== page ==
The Stalingrad at Kursk: The Battle of Ponyri, July 7-10, 1943
Slaughter and Carnage
The battle for Ponyri Station, like many battles, happened for no particular reason as to occur where it did. The rail station and the small town that surrounds it have no military value. Ponyri consisted of a school, water tower, rail station, and tractor factory. But it was there that two powerful and determined foes met, clashing in their attempts to destroy one another like some long-past Gods in Greek mythology. The Germans tried five times to bust through the well defended Russian line, each time, failing. The German XLI Panzer Corps penetrating the Soviet defensive positions and driving rapidly between the road and the railroad line through the high ground where Ponyri was located and then on towards Kursk. This Corps comprised four divisions: 18th Panzer Division, 10th Panzer Grenadier Division, and the 86th and 292nd Infantry Divisions. The 78th Sturm (Assault) Division of XXIII Corps protected the left flank of XLI Panzer Corps and was also involved in the fighting around Ponyri. From west to east the 292nd and 86th Infantry and 78th Sturm Divisions led the assault. The main armored support was provided by the 90 Ferdinands of Heavy Panzerjäger Regiment 656, containing the entire inventory of these armored monsters. In addition, the 292nd and 86th Infantry Divisions had the 216th Sturmpanzer Battalion (45 Brümmbärs) and the 177th and 244 Sturmgeschütz Brigades. The 18th Panzer Division contained 72 more conventional vehicles including 5 Pz II, 10 Pz III kz, 20 Pz III 75, 5 Pz IV kz, and 3 Pz Bef Cmd, and also the 101st Panzer Grenadier Regiment. The 10th Panzer Grenadier Division had an exceptionally powerful artillery complement: seven artillery battalions, a Nebelwerfer regiment, a heavy mortar battalion and an assault gun battalion.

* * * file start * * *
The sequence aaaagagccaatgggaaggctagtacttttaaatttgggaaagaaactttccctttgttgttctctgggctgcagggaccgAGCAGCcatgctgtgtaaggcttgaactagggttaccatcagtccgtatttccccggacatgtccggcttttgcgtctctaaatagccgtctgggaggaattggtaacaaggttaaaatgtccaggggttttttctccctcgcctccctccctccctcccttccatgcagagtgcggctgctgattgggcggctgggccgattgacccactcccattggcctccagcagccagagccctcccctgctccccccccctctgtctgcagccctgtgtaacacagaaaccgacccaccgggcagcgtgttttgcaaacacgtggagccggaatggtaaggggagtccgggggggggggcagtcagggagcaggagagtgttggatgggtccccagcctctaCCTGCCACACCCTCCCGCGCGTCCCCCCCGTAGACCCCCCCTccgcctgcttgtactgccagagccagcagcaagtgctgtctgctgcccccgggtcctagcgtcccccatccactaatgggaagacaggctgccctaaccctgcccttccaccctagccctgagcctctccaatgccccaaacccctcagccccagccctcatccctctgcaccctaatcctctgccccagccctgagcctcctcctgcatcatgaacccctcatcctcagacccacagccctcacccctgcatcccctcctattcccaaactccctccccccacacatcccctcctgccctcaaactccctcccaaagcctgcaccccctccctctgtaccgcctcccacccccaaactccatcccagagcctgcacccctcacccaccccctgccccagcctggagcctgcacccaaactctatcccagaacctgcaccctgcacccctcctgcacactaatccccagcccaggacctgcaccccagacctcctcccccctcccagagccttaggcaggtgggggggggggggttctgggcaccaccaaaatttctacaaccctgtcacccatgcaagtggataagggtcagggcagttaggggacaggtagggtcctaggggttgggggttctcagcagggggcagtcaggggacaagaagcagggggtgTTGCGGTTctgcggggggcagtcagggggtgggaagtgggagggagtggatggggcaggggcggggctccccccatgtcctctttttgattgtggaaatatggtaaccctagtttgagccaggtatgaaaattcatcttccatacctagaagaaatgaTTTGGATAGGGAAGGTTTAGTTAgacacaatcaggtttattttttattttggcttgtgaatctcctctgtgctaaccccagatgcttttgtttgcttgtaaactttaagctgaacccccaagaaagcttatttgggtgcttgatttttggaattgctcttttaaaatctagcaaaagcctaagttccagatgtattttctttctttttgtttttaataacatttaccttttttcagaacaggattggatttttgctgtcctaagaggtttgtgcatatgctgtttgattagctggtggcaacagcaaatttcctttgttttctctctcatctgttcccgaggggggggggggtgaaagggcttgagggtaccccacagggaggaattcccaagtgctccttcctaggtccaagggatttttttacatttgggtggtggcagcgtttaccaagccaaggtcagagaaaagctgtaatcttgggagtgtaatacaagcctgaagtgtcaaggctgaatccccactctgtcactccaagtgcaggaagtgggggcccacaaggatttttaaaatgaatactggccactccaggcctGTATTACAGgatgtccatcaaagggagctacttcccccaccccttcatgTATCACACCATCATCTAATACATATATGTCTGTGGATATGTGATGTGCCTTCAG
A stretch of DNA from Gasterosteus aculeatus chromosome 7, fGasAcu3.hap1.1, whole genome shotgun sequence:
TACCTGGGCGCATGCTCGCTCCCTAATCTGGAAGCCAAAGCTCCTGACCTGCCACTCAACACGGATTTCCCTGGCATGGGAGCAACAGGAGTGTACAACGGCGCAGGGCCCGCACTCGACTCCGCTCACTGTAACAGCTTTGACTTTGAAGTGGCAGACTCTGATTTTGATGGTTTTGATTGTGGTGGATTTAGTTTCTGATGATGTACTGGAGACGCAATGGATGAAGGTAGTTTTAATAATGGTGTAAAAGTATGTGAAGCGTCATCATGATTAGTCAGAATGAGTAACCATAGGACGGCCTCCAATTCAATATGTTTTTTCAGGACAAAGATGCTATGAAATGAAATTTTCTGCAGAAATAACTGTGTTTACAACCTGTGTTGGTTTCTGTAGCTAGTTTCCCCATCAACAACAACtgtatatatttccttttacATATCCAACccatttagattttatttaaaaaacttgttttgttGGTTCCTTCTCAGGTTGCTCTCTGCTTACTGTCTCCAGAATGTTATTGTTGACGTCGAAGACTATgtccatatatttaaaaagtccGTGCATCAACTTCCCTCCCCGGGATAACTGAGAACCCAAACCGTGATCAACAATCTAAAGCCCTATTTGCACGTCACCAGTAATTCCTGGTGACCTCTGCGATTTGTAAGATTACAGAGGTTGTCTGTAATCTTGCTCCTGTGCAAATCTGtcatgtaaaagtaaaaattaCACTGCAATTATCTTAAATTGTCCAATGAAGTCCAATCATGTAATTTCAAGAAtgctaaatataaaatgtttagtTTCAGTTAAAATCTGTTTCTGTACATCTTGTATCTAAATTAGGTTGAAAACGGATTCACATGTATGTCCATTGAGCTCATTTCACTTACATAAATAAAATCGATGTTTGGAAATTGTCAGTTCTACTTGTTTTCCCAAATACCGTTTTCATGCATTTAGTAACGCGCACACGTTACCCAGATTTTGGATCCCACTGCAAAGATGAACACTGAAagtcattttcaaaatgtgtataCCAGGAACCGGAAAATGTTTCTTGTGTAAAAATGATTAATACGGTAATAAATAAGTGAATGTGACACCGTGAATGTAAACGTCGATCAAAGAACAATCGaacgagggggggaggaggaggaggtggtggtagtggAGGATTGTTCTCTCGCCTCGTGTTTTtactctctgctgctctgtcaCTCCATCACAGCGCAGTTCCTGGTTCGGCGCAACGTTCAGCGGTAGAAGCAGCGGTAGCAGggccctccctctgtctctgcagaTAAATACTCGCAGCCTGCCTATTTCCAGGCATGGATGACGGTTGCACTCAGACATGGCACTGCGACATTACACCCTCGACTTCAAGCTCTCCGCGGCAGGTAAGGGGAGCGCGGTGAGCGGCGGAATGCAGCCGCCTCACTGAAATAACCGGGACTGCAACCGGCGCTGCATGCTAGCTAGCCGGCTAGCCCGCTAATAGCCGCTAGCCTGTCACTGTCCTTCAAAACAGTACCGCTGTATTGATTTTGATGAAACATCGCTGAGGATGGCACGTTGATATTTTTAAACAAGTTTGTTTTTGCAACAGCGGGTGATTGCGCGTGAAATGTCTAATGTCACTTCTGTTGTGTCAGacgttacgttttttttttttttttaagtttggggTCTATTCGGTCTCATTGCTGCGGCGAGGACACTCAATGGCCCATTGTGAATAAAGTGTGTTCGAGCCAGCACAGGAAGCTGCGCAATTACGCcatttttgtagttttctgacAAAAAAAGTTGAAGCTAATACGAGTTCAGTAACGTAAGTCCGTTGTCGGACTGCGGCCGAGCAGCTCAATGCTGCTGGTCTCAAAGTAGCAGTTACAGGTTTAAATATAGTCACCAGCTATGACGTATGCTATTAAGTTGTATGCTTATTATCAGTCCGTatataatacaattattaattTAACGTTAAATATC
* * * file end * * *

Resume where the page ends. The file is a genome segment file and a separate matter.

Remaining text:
The battle became a whirlpool, sucking in more and more troops on both sides. Records indicate over 10,000 men died for this meaningless terrain. The only value here was the fact that Ponyri station sat astride the second Russian defensive belt in this area of the Kursk offensive from the north. Even if the Germans broke through, there was yet a third defensive line waiting miles away, and events elsewhere during this offensive would dictate the final outcome. However, like a mysterious magnetic field, the Germans sent four divisions to seize the town and were opposed by a dug-in, well armed Russian regiment who were ordered to stand and fight at all costs. Russian reserves were close by, including a full artillery division assigned to support the defenders; something totally unheard of before. Major Sankovsky, commander of the new SU-152 battery of 1442nd SP Art Regiment, assigned to the 13th Army was in support of the 307th Rifle Division around Ponyri Station when the 41st Panzer Corps' attacked with 200 panzers. Leading the way were Tiger I's of Schwere Panzer Abteilung 505, and the Borgward BIV remote control mine clearance tanks. On this day it is believed the major himself knocked out 10 enemy tanks, and in the ensuing three weeks of combat at Kursk the battery accounted for some 12 Tigers and 7 Ferdinands. It was this units results which the SU152 the nickname of "Animal Hunter".
The battle for Ponyri station was a go-for-broke, see-saw slugfest over a town that the rest of the world never heard of before. It would be called, “Kursk’s Stalingrad.”
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